Bringing a new baby home from the hospital is a great moment for parents. But as a child settles into his or her new home, parents look around that home and see less “home” and more “hazard.” Kids are going to get some bumps and bruises along the way, but it’s still important that parents childproof their homes to keep such instances to a minimum and ensure that trips and falls don’t lead to something far worse than just some scrapes and tears.
Childproofing a home is typically more difficult for first-time parents who don’t have the trained eye for hazard spots that parents of one or more children feel is second nature. But a practical approach to childproofing a home can keep kids safe and let parents rest easy knowing their youngsters are safe. The following are just a handful of the many ways parents can make their homes safer for newborns and young children.
• Turn down the water heater. Young children are susceptible to burns from hot water, even if that water temperature is perfectly fine for the rest of the family. Mayo Clinic recommends setting the temperature on the hot water heater to below 120 F and installing antiscald devices on bathtubs and showerheads. In addition, always test the water before your child gets into the tub.
• Store potentially dangerous household items up high. Childproof locks on cupboards and drawers can be an effective deterrent to curious babies, but parents should never underestimate just how inquisitive some youngsters can be. To safeguard especially curious kids from their own behaviors, always store potentially harmful household items in high cabinets that little boys and girls won’t be able to reach. Knives, household cleaners and scissors are just a few items that should be stored well beyond kids’ reach until they have clearly demonstrated they can handle such objects without cause for concern.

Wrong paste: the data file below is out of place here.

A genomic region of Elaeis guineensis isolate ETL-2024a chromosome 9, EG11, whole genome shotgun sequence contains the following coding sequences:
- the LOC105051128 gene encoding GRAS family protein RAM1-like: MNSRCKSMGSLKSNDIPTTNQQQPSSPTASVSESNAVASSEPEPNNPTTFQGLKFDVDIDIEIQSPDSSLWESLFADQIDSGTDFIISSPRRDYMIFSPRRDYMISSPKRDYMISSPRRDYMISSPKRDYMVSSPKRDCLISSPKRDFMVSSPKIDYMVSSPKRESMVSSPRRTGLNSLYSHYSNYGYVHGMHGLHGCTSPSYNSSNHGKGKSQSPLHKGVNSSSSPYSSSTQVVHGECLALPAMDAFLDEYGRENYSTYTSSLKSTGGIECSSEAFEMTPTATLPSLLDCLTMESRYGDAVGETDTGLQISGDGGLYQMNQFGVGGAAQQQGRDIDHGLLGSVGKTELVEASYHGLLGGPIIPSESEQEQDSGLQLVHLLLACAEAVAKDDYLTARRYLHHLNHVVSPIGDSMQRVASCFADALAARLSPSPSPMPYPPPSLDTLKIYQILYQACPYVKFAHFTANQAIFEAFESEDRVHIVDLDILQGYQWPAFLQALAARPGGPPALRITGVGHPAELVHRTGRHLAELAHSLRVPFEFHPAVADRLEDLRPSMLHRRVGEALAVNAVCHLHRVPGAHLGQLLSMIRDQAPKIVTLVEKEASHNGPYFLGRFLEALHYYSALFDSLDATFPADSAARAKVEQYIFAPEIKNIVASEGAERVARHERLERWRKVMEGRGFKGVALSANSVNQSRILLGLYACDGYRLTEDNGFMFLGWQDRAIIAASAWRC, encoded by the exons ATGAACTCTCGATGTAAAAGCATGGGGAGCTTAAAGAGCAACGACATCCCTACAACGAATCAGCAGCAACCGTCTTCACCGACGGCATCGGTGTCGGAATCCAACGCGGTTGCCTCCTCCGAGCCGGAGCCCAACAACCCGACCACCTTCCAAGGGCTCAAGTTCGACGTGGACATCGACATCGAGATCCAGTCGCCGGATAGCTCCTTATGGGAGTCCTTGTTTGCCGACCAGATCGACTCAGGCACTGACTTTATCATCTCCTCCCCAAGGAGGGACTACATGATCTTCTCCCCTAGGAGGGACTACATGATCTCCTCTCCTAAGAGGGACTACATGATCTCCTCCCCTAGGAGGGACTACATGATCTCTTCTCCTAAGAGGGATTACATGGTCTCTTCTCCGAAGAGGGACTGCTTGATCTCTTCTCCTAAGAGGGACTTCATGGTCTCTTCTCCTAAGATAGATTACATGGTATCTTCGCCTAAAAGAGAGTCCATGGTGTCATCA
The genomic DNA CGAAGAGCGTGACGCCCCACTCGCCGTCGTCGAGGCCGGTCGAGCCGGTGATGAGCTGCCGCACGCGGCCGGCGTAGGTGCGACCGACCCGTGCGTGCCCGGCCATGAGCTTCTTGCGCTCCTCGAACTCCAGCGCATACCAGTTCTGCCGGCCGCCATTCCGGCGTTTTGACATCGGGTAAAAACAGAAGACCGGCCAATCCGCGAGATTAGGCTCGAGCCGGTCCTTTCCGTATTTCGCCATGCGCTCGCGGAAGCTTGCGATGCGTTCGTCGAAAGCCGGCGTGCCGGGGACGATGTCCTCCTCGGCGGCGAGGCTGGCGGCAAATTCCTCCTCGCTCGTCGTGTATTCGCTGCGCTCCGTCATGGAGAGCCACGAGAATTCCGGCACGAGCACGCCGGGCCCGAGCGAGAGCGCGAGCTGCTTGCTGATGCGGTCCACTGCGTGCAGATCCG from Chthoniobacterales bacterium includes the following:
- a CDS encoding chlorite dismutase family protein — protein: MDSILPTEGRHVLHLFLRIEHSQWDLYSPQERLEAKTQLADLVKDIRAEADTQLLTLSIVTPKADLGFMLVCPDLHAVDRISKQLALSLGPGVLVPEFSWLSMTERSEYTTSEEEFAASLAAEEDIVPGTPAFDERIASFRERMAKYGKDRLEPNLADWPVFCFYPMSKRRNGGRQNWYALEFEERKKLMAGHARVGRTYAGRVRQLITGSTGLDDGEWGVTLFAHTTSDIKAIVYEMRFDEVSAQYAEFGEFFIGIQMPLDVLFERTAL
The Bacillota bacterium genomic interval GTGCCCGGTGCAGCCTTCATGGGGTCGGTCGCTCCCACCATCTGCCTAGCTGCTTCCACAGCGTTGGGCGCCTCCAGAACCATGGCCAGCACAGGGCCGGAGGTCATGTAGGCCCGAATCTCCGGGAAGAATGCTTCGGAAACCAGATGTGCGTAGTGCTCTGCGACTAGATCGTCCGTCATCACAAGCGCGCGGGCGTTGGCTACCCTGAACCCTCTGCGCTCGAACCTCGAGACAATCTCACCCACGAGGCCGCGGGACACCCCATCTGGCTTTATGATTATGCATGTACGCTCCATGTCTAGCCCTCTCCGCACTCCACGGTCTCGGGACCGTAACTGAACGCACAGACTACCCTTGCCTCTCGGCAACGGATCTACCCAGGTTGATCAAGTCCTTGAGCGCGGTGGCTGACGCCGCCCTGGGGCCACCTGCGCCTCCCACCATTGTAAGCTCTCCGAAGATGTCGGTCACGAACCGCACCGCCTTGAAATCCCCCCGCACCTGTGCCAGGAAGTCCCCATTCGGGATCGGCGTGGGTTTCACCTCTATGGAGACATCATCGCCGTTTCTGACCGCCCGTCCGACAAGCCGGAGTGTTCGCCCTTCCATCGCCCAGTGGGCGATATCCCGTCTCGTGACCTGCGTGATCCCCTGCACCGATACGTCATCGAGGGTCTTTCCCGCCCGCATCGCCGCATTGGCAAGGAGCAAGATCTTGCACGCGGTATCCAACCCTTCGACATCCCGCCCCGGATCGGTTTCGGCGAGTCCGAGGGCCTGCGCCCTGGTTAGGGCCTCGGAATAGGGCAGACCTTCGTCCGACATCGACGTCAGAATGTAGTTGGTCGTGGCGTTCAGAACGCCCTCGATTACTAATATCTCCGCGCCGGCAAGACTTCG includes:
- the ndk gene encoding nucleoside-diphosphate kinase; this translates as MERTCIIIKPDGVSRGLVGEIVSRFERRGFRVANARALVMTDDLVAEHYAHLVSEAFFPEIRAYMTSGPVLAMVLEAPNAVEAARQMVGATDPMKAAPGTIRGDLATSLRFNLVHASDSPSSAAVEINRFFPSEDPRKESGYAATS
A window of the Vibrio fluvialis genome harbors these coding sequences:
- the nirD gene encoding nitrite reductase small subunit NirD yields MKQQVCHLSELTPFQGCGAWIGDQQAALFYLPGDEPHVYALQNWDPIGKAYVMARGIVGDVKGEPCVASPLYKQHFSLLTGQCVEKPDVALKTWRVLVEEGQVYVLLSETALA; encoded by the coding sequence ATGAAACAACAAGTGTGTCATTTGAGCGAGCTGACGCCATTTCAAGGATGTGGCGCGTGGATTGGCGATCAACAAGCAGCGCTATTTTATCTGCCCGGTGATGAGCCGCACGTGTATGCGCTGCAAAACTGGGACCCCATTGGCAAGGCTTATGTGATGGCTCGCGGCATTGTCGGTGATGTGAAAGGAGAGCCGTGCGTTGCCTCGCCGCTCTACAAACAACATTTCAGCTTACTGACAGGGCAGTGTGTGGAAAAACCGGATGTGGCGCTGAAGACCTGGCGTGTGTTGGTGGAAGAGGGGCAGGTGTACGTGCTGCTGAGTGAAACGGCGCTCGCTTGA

• Remove magnets from the refrigerator. Small magnets on a refrigerator often fall off when doors are open or closed. Babies or toddlers can easily find such magnets, which then become a choking hazard. Kids should not be in the kitchen anyway, but curious kids have a way of finding their way into rooms parents try to make off-limits, so it’s better to be safe than sorry.
• Secure flat-screen televisions. The televisions of yesteryear were so heavy that many adults couldn’t even move them without help. Not so for today’s flat-screen televisions, which are not only lightweight but also easily tipped over thanks to their often top-heavy structure. Such televisions should be mounted to the wall or kept high off the ground where kids can’t reach them. Televisions that aren’t wall-mounted or those that are close to the ground are far more likely to tip over when curious kids go exploring.
• Keep cribs away from the window. Cribs should never be kept near a window, where cords hanging from blinds present a choking hazard. In addition, cribs located too close to a window can expose babies to the elements, potentially upsetting their rest and making them susceptible to sunburn.